Raising concerns over the weak credit growth, Reserve Bank of India (RBI) Deputy Governor S S Mundra has said that the correlation between economic growth and banks' credit expansion is becoming weak due to proliferation of other institutions, and lenders will have to make a slew of changes to recover their share. Banks recorded a multi-decade low in credit growth last fiscal, not even breaking into double digits, while the GDP rose 7.6 percent.
RBI deputy governor further said that the relationship has weakened over years as banks have started accommodating companies through other sources like commercial paper (CP) and bonds. He added that share of non-bank sources like NBFCs, housing finance companies and CPs has increased to 38.6 percent in March 2016 as compared to 35.2 percent in March 2014. The total credit distributed by the non-bank entities has increased to 37.40 percent in these two years, which is twice the pace of the 19.22 percent growth reported by banks.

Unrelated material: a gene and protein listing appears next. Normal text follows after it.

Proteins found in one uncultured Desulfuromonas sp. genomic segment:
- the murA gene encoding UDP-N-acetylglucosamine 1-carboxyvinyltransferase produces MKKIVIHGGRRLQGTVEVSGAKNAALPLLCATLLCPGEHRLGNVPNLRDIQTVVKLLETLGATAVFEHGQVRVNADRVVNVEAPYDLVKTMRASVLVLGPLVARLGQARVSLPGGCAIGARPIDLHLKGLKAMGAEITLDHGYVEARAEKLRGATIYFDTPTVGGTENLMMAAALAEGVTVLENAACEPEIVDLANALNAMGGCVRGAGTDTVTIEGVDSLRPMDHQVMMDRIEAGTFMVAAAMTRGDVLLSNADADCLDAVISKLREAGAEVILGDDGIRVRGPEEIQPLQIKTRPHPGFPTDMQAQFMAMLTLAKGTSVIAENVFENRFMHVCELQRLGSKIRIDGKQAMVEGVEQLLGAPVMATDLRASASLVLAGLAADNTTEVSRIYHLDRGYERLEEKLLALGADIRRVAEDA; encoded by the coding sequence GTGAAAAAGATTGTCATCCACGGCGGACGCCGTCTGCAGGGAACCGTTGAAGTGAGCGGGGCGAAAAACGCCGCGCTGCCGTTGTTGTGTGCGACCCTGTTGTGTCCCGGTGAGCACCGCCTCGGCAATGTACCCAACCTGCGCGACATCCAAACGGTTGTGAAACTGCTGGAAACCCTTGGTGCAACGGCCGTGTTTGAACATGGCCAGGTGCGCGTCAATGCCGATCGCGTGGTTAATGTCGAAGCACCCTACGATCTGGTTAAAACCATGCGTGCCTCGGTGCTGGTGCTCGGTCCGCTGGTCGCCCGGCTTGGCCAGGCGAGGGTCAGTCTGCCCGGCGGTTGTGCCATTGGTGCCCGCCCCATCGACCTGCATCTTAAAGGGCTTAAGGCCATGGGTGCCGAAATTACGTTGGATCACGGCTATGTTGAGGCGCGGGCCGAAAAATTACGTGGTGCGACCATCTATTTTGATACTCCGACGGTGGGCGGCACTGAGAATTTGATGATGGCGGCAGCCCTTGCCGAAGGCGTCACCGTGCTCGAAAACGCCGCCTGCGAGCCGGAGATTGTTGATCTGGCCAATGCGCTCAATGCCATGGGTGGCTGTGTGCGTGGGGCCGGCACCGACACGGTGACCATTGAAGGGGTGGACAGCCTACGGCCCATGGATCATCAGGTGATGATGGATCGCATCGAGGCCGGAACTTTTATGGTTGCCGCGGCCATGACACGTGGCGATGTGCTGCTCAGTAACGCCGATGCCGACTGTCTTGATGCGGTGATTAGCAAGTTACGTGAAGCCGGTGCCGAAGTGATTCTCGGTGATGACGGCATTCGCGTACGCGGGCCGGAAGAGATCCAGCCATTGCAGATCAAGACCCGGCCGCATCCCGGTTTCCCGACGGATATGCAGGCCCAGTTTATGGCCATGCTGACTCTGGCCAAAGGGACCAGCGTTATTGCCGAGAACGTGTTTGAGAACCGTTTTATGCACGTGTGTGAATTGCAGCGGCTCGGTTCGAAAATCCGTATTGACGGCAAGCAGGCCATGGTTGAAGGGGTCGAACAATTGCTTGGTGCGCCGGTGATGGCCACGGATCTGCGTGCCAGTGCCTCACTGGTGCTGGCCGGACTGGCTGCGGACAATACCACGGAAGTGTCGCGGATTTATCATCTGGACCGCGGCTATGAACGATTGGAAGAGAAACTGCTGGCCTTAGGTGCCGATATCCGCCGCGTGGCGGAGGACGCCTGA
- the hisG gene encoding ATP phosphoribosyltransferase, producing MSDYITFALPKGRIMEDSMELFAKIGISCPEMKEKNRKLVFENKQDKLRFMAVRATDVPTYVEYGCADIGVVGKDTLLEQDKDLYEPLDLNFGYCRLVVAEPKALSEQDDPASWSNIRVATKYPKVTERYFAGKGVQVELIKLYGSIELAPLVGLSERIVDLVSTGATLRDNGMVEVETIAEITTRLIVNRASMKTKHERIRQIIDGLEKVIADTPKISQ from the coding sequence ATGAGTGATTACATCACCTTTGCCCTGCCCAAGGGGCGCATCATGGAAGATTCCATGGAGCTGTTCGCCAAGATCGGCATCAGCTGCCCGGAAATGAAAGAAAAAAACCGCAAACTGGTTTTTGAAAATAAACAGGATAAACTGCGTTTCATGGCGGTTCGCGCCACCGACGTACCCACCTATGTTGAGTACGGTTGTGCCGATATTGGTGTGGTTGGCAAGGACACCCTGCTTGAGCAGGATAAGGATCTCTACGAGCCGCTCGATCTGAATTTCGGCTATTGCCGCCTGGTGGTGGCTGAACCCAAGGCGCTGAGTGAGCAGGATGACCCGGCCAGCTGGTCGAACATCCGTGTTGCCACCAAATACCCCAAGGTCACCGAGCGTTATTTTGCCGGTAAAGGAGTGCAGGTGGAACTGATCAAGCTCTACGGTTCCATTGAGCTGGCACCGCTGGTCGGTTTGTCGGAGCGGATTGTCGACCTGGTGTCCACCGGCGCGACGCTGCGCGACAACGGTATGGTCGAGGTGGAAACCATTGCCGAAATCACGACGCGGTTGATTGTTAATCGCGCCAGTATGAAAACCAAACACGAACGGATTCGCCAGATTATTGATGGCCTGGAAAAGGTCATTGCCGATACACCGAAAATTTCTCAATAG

He said that a stable multiplier of real economic growth and bank credit may emerge only in the medium term, once the banks overcome a slew of weaknesses such as asset quality stress, revival in private sector investments and when inflation starts trending lower, which will lead to lower lending rates and push loan demand. Though, Mundra also added that banks will continue to remain the mainstay of finance for the economy.